MPs have highlighted "new concerns" over the glacially slow Universal Credit programme, concluding in a report that the programme "still has a long way to go."
Meg Hillier MP, chair of the Public Accounts Committee, said today: “The lack of transparency surrounding a programme with such wide-reaching implications for so many people is completely unacceptable.”
Universal Credit is already six months late compared with the timescale given last year and is now estimated to be complete by 2021. However, the Office for Budget Responsibility forecasts a further six-month delay beyond this latest planned end-date.
Hillier noted that it is "worrying" that the latest approved business case for the programme has not been updated to include further benefit changes introduced in the the Spending Review and Autumn Statement.
The report said: "We remain disappointed by the persistent lack of clarity and evasive responses by the Department to our inquiries, particularly about the extent and impact of delays."
The report urged the department to publish "a clear explanation of how the Universal Credit business case has changed since it last reported on the programme, including the effects of the Autumn Statement and transitional protection.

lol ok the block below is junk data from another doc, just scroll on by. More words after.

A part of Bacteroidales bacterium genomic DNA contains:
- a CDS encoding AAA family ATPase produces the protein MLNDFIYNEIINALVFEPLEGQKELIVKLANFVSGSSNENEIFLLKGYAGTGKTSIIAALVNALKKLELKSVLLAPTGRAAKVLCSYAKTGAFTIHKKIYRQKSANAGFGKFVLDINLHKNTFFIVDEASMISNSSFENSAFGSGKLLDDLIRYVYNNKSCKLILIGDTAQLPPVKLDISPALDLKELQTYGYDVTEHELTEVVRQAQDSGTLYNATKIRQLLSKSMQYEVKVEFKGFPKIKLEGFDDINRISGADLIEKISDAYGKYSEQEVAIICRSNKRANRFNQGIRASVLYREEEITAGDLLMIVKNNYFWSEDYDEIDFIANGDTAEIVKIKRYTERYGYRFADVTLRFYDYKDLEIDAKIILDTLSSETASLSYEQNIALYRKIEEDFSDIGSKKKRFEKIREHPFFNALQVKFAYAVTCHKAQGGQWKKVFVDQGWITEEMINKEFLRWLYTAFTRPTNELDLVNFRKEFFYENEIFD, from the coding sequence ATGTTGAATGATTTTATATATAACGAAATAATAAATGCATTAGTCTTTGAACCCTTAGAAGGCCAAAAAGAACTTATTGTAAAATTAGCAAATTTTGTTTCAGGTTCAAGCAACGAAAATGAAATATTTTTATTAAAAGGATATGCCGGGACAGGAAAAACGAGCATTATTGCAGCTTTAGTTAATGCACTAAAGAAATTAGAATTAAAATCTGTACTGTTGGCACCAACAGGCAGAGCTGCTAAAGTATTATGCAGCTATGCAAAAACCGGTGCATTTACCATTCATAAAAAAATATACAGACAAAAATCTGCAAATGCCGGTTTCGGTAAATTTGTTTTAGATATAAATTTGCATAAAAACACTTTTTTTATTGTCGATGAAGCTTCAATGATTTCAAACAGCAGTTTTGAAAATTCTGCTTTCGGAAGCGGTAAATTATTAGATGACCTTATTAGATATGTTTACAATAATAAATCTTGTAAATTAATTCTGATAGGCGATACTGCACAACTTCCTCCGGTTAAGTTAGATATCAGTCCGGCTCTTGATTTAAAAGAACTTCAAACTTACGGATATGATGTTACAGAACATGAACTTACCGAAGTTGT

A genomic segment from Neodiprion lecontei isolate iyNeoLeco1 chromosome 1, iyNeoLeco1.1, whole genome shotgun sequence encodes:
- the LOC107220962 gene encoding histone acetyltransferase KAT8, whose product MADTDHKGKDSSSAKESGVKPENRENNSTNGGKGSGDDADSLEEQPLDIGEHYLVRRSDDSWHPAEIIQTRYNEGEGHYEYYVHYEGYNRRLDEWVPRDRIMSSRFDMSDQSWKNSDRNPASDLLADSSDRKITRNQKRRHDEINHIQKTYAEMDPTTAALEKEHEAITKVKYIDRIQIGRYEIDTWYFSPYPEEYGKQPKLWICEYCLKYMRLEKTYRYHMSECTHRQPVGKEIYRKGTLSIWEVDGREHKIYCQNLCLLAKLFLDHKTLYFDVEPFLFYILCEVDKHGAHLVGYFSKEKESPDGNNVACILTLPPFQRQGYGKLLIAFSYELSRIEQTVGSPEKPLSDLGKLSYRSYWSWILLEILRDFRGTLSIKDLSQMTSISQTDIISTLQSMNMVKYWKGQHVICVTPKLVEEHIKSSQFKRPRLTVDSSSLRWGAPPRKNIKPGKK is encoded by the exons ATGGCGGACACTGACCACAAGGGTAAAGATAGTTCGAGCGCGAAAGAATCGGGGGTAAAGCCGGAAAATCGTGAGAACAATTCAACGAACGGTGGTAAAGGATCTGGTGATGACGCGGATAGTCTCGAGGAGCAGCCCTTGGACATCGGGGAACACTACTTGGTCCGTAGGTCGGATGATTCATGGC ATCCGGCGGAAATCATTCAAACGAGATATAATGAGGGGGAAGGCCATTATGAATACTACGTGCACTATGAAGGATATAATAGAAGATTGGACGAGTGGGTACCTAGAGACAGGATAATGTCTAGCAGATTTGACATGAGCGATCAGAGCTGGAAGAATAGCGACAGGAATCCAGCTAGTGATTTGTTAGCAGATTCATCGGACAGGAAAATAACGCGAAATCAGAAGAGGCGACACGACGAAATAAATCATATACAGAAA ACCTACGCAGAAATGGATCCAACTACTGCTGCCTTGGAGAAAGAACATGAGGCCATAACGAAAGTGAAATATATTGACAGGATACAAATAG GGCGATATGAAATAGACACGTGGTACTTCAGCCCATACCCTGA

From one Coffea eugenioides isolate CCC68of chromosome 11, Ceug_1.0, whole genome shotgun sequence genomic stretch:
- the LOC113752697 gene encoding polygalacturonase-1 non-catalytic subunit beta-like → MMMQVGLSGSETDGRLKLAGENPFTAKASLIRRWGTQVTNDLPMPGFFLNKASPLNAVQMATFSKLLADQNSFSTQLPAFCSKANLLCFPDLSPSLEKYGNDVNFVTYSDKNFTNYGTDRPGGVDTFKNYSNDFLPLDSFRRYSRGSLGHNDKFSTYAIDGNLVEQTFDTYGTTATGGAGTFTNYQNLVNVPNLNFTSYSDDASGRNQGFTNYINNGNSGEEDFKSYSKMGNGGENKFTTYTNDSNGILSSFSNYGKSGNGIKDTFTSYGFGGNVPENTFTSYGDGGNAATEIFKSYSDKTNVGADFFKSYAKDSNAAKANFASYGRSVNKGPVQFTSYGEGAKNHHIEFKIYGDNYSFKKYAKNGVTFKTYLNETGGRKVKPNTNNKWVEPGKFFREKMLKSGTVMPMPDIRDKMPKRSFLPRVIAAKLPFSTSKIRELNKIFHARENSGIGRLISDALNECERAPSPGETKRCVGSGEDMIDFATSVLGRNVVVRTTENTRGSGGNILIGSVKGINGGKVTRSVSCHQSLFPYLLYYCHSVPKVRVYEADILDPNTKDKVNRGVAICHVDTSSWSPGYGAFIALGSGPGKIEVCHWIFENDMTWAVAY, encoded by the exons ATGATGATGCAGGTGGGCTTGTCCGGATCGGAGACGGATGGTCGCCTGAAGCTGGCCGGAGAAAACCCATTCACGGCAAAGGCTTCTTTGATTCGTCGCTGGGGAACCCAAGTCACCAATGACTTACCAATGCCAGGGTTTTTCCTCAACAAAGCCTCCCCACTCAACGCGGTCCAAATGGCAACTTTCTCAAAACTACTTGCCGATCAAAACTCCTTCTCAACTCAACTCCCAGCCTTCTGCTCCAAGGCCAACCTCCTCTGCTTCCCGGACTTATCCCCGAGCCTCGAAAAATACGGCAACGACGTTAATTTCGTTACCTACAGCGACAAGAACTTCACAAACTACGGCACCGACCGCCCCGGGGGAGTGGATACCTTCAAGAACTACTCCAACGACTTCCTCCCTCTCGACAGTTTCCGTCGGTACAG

It also urged the government to minimise any delays, as it estimated in 2014 that every six-month delay reduces the programme’s benefits by £2.3bn.
However, the body said it was "reassuring" that the Treasury had put contingency plans in place if there are delays with systems which Universal Credit depends upon, such as GOV.UK's Verify scheme.
It also said a lack of clear and specific milestones around the programme creates uncertainty for claimants, advisers, and local authorities, and “makes it difficult for Parliament and taxpayers to hold the department to account.” ®